Monday, June 12, 2006

New Mexico Sailing Club and Heron Lake Update

Heron Lake, New Mexico, is up 3.7 inches and 1,172 acre feet in 72 hours. The lake is at 7143.13' elevation, with 192,033 acre feet of water. Water continues to flow in from Willow Creek and the Azotea Tunnel, though at a reduced rate of about 125 cubic feet per second. Water has been flowing through the tunnel at 77 to 302 cfs, and through the creek at 77 to 328 cfs. By content, Heron is New Mexico's third largest lake, with about 70% as much water as Elephant Butte Lake in southern NM.

Elephant Butte Lake has dropped 10 inches and lost 7,808 acre feet in 72 hours.
The Butte is at 4319.48' above benchmark with 274,939 acre feet.

Content of New Mexico lakes, in acre-feet, as of Monday, June 12, 2006
1,498,682 Navajo
. . 274,939 Elephant Butte
. . 192,033 Heron
. . 158,752 Abiquiu
. . 131,962 Conchas
. . 104,852 El Vado
. . . 48,867 Cochiti
. . . 37,083 Santa Rosa
. . . 36,207 Eagle Nest
. . . 19,247 Brantley
. . . . . 801 Avalon

On Sunday, the Santa Fe New Mexican published a somewhat doom-and-gloom story, "Tapped Out"by Staci Matlock (, which cited a projection that Heron would be down to 165,000 acre feet on Labor Day, El Vado down to 30,000 a.f., and the Butte down to 75,000 a.f. These projections seem lower than expected and I'm trying to track where they came from and find out whether they're very accurate and up to date or maybe instead represent some sort of worst-case scenario. Even with these projections, it looks like Heron will be one of the best places to go sailing in the southwest this summer.

NOTE: I had an e-mail conversation with the reporter, Staci Matlock; her data was from the B.O.R./State Engineer's press release at the end of April. So, it's probably not the latest and greatest info and the B.O.R. should have more recent info.

At the Heron Lake marina this weekend we had a work party pull some cables and an anchor as a test of the new electric winch - - it did wonders - - , held a dinner potluck attended by about 20 people, and had a few more boats coming into the marina. Sailing was also good on both Saturday and Sunday, with nice breezes.

At the meeting late Saturday morning, the club discussed and decided several issues.

One decision was to allow month-to-month rentals with some restrictions. The rate will be $180 plus tax, plus $25 to join the club, and the rental will be limited to two months maximum. The rate was kept high enough so as to make sure that long-term slip renters would not be put at a disadvantage.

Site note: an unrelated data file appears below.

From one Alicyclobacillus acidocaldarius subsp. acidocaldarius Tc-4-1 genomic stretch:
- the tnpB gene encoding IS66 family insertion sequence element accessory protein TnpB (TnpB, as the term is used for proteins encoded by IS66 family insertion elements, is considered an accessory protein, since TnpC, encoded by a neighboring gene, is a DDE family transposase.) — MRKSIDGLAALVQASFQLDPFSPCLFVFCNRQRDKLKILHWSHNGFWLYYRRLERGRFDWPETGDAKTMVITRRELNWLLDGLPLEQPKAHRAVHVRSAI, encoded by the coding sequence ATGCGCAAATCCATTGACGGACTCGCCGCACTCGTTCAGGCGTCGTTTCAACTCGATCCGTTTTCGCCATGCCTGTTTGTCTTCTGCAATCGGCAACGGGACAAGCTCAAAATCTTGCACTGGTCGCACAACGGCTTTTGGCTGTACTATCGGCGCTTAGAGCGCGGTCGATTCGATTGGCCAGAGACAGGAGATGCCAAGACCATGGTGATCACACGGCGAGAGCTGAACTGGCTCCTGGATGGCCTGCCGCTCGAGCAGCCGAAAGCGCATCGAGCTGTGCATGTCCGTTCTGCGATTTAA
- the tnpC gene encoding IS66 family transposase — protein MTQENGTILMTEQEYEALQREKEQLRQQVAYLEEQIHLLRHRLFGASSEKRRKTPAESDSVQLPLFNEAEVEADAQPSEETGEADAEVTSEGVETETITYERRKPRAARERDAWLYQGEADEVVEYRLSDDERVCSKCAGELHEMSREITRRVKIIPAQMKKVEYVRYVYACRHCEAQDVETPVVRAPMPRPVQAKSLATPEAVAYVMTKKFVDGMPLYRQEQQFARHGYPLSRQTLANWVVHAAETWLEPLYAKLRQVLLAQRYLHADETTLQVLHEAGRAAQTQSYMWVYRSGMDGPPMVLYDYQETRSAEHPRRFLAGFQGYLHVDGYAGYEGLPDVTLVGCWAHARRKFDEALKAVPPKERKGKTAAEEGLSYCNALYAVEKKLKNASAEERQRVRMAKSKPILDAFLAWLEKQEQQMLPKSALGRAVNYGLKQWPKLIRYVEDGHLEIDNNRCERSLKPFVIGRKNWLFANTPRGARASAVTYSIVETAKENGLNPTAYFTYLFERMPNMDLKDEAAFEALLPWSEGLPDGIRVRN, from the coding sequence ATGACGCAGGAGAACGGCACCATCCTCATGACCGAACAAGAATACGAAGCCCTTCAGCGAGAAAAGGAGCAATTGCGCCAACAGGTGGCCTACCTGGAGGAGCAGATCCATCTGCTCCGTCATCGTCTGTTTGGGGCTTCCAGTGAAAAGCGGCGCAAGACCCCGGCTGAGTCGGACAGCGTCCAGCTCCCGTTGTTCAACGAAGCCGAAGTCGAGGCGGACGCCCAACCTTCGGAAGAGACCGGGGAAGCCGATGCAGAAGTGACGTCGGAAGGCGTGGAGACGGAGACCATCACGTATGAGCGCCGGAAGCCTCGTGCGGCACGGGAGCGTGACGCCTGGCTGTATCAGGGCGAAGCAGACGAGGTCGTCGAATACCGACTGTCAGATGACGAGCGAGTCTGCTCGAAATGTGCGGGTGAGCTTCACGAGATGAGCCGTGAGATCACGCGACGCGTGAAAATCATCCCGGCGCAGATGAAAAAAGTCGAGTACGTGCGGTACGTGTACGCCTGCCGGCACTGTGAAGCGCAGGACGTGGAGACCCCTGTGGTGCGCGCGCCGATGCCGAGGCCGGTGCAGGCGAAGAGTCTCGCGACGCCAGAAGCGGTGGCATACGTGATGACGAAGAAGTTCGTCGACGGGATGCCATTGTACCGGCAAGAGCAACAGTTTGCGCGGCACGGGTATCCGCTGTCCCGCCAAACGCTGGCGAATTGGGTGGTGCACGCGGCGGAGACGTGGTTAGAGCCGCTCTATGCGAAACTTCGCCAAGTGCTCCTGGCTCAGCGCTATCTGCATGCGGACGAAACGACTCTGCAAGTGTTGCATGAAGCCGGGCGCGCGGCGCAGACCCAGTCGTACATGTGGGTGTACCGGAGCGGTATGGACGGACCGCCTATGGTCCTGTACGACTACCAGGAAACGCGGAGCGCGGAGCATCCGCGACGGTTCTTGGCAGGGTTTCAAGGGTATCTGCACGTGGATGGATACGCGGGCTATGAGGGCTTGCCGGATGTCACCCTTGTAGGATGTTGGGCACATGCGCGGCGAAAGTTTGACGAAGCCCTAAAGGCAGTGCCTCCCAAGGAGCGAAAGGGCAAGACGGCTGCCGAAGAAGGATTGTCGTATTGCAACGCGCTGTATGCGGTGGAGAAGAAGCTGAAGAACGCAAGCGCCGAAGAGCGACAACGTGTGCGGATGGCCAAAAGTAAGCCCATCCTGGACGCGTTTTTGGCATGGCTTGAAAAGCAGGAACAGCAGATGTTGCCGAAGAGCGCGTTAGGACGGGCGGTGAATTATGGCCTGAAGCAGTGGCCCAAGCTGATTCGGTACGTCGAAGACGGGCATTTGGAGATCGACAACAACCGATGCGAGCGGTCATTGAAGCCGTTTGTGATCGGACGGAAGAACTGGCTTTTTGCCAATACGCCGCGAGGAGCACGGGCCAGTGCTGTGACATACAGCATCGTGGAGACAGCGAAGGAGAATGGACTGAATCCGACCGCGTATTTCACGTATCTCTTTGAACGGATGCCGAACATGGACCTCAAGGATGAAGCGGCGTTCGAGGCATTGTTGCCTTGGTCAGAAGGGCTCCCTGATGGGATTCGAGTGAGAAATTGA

Another was about the future of the marina. The club decided to try to extend the usability of the marina by making B and C docks more like A dock. The idea is to add corner bracing where the finger piers join the mainwalk as well as additional anchoring and some better floats while getting rid of the substructure, starting at the end of B dock.

If this works well, then the marina would be usable in shallower water than it now requires, and would be less subject to damage and need less effort to prepare for groundings and restore to service after a grounding.

At the same time, which was also part of the motion that passed, we would still pursue the approvals and plans for moving the marina into the main lake, so that if moving becomes necessary, we would be prepared and able to move. We will also want to address the issue of being able to move the marina back to Willow Creek Cove if the club wants to do so someday if and when the lake becomes full again.

The work that will be done on B and C docks this season will also help us in case we do have to move the marina. One of the important points of the discussion was the need, if we move the marina, to also work on boat ramps and access. Being able to keep boats in the water is only good if we can also get them in and out. We'll need to work on ramp maintenance and improvements with the New Mexico State Parks.

One thing that was put off was installing the long gangway. With the lake only coming up a few more feet and then going down, even after moving it to the point it would still be very steep. Plus it would cost quite a bit of money to prepare floats, a landing, and hire a crane to install it. Instead, we'll continue to improve the trail and likely put in a new switchback and more ropes, posts, and lights. With advance notice, we can also arrange to have a volunteer meet people at the boat ramp with a boat to help ferry people or heavy gear to the marina. Also, one of our board members has proposed that we move part of the old docks to the proposed new marina site to be able to use it as a working dock and staging area for any future work at the new site.

One action that will need to be done at some point is improving the platform / float upon which the dock house sits. The dockhouse is listing to the south and probably isn't well supported.

Other things that will likely be done eventually may include putting a shed up for the pumpout, generator, and a porta-potti, widening the ABC connecting walkway, and, when the marina is on the hard, attempting to excavate part of the ridge that causes the BC connecting walkway to buckle during low water. Pat


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